Klarna AB’s Carlström fears this could even feed into the fragmentation of the EU. “For instance,” she said, “in Germany, local DPAs have already stated that they consider this mechanism to be not compliant. The level of complexity for European enterprises when transferring information to the U.S. will increase even further.”
And while many may agree with Parliament’s Moraes when he says “the Commission must immediately put forward a new complete and strong framework for transfers of personal data to the U.S. which complies with requirements of EU law as enshrined in the Charter of Fundamental Rights and EU data protection rules and provide our citizens with solid, enforceable data protection rights and effective independent supervision," it’s unclear whether the changes that the U.S. government has made to its intelligence practices are enough to satisfy those standards.
“Considering the history of Safe Harbor,” said Ernst O. Wilhelm, CPO at German firm GFT Technologies, “this decision does actually not represent a surprise. However, business on both sides of the Atlantic are facing now a situation already feared and have to cope with additional risks and burden. EU and U.S. representatives have to discuss seriously ways out of the dilemma and the EU perspective on relevant matters needs now to be emphasized in these discussions.”
“As things stand,” noted John Bowman, formerly a negotiator with the UK’s DAPIX team on the GDPR and now a consultant with Promontory, “the result of this decision is further legal uncertainty and costs for business with no corresponding strengthening of protection for EU residents.”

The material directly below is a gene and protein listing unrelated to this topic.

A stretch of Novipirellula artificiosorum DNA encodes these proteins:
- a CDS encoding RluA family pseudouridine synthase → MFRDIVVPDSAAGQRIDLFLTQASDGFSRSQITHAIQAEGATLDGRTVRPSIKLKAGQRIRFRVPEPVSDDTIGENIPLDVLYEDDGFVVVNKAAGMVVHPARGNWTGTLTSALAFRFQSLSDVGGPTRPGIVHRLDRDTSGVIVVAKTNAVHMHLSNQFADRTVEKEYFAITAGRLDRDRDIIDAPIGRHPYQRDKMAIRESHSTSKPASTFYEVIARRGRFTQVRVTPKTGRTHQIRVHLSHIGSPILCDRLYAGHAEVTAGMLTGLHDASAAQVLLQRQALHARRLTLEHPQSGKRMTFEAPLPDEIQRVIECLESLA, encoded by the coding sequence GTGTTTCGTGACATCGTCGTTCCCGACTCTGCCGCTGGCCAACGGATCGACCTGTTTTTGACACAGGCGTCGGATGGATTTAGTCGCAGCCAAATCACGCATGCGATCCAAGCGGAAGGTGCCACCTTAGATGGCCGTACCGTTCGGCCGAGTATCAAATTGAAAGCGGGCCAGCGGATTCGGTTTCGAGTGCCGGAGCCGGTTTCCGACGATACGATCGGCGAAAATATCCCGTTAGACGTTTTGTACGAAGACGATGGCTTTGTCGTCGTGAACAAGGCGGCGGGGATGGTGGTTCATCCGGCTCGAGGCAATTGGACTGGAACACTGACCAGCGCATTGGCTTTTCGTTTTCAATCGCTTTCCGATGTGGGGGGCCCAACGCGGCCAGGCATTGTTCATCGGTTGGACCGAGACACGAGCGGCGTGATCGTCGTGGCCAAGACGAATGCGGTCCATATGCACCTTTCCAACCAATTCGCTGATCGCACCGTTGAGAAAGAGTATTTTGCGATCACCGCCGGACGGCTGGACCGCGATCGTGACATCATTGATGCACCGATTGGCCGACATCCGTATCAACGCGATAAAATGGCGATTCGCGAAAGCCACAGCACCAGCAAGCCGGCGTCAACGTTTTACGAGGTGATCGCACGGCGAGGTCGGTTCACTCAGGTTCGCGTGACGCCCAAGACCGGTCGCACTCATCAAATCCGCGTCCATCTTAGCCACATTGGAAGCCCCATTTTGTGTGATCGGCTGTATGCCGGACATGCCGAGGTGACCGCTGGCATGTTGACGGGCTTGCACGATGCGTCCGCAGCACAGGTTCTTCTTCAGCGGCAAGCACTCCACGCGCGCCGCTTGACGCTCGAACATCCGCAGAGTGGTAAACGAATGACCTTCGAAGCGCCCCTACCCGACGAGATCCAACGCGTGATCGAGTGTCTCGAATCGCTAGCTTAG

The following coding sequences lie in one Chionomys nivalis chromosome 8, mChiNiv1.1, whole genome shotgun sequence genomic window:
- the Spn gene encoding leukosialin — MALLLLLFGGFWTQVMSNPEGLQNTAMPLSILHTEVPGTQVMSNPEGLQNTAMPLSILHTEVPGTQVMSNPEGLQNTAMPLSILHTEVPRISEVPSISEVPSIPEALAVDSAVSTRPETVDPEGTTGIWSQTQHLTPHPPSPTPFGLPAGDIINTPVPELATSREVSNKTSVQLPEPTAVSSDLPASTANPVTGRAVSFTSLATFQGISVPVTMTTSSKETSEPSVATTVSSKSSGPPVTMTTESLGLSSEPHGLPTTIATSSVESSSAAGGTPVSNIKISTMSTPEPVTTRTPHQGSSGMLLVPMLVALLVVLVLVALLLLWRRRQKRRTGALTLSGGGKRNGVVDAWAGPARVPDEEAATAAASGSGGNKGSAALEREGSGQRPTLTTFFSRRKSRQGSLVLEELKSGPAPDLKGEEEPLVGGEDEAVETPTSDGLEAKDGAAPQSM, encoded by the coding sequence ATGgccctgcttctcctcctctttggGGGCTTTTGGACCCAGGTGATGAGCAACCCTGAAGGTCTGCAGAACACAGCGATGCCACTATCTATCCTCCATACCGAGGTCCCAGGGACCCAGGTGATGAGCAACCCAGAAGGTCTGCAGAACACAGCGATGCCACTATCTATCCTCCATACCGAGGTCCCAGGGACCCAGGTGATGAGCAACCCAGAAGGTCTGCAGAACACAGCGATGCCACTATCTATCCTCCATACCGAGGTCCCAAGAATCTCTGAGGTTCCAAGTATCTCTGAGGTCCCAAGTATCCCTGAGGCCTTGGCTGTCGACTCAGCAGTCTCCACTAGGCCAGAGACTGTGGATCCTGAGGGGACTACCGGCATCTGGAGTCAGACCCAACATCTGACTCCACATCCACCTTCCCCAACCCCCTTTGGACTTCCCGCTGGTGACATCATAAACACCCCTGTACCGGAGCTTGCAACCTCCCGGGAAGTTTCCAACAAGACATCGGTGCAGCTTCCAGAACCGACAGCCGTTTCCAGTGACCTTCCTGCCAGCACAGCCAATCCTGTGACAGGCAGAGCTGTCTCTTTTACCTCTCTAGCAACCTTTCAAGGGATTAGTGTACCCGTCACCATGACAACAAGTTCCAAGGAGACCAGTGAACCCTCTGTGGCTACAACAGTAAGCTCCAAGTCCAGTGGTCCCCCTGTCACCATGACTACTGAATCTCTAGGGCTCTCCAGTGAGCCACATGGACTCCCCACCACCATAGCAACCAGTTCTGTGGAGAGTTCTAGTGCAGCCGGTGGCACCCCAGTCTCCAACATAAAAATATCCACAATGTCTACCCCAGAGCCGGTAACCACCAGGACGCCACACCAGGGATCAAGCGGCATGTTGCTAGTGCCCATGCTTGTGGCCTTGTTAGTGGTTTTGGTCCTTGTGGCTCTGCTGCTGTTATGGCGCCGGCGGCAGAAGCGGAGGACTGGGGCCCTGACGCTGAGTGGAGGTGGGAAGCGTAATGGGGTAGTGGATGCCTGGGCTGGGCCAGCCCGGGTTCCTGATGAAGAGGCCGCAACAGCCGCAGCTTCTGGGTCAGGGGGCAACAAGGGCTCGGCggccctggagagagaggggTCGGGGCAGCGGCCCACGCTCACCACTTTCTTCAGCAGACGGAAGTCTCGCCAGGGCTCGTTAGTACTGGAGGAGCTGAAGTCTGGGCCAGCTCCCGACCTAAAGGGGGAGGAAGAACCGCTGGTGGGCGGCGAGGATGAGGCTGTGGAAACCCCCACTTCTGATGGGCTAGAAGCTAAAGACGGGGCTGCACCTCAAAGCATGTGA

European Commissioners didn’t do much today to assuage the many uncertainties being expressed by business leaders. In a press conference, First Vice President Frans Timmermans and Commissioner Věra Jourová both expressed the need to digest the ECJ ruling and to speak with the national DPAs.
On one hand, the ruling is validation, said Timmermans. “This is why the Commission began to negotiate a new agreement with the U.S.,” he said. “And it’s in this spirit that the Commission is continuing to negotiate … There are two goals here, the integrity and security of the data of our private citizens and to facilitate the business situation for European businesses and to ensure that there’s legal certainty for our companies to avoid confusion.”
However, when asked for clarity on whether BCRs and other mechanisms are also called into question by the ruling, Jourová could not supply much in the short term.
“We have started intensive discussions with the DPAs and with the Working Party 29 because what we have to ensure together is the unified approach of the DPAs,” she said, “so the legal certainty for the businesses is as high as possible. How can we ensure the same level of certainty? That’s the main issue. We don’t have any direct jurisdiction on American soil, and we need more time to agree on the national security points on the two recommendations [to the U.S. for continuing Safe Harbor] that concern the security issues.”
She said to look for guidance in roughly two weeks on how companies should expect to handle transfers to the United States, and elsewhere, in light of the ECJ decision.
In the meantime, companies will continue to look for answers wherever they can find them, and the DPAs’ phones will likely be ringing off the hook.